Category: New Acquisitions (page 1 of 3)

Jack Ziegler Collection Donated to OSU Billy Ireland Cartoon Library & Museum

 

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Drawing for The Essential Jack Ziegler, published in 2007.

 
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FOR IMMEDIATE RELEASE: December 21, 2016

Jack Ziegler Collection Donated to The Ohio State University Libraries’
Billy Ireland Cartoon Library & Museum 

 

COLUMBUS— Renowned cartoonist Jack Ziegler has donated his personal collection of original art and archival materials to the Billy Ireland Cartoon Library & Museum (BICLM). Ziegler is best known for his contributions to The New Yorker; since 1974, the magazine has published over 1,500 of his cartoons. His work has also appeared in eight collections, the children’s book Mr. Knocky, and the anthology The Essential Jack Ziegler, which was published in 2000.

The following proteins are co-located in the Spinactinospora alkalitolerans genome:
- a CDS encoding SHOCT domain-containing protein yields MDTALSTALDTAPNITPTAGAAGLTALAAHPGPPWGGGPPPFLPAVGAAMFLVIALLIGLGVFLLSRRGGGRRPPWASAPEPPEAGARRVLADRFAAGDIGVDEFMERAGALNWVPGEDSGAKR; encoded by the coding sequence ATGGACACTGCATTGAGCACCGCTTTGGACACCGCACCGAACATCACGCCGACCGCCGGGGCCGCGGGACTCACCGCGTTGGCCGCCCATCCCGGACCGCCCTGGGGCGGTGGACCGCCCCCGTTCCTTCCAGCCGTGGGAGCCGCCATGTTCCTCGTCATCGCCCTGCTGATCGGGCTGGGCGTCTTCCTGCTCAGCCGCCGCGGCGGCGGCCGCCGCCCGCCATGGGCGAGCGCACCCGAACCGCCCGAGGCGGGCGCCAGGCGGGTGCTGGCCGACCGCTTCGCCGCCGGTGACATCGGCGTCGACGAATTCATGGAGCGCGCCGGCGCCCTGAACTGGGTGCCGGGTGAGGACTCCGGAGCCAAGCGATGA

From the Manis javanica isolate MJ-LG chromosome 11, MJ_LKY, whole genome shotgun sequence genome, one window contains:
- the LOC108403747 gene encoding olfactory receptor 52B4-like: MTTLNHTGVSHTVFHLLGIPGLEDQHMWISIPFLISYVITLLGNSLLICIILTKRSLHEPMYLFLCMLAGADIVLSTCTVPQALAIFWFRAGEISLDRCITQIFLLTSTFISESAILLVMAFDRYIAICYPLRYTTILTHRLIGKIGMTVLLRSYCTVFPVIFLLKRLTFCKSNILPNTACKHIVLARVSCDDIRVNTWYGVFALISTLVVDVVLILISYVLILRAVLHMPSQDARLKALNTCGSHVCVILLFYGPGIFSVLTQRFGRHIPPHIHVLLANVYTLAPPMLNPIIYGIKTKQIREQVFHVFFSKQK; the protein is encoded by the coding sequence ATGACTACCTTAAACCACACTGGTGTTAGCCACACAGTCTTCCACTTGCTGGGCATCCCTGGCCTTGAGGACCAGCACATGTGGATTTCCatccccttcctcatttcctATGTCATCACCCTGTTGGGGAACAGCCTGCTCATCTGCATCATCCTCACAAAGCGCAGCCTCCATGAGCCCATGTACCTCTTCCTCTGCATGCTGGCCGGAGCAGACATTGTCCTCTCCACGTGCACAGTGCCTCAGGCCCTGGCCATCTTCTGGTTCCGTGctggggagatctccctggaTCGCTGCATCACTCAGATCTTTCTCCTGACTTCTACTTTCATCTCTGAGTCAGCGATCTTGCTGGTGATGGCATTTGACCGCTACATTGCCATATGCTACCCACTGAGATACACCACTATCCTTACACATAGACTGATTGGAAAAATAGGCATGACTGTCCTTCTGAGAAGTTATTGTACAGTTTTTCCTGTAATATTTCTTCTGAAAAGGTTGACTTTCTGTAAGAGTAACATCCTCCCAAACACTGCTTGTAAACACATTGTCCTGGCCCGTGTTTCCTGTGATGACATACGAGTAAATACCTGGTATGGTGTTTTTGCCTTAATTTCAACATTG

This collection spans half a century of cartooning, from the sketchbooks of a budding artist and early days at The New Yorker to recent work. Ziegler says about his donation, “It was important to me to locate a place that would properly preserve all my original published cartoon art from The New Yorker magazine, et al., along with related miscellany, for future scholars and the general public or other interested parties to peruse.” When considering where to house his artwork permanently, Ziegler visited the BICLM.

“Jenny Robb and Wendy Pflug were kind enough to give me the grand tour and I was greatly impressed with the care and seriousness of their and OSU’s approach,” he says, “so impressed in fact that I decided then and there to donate my archives.”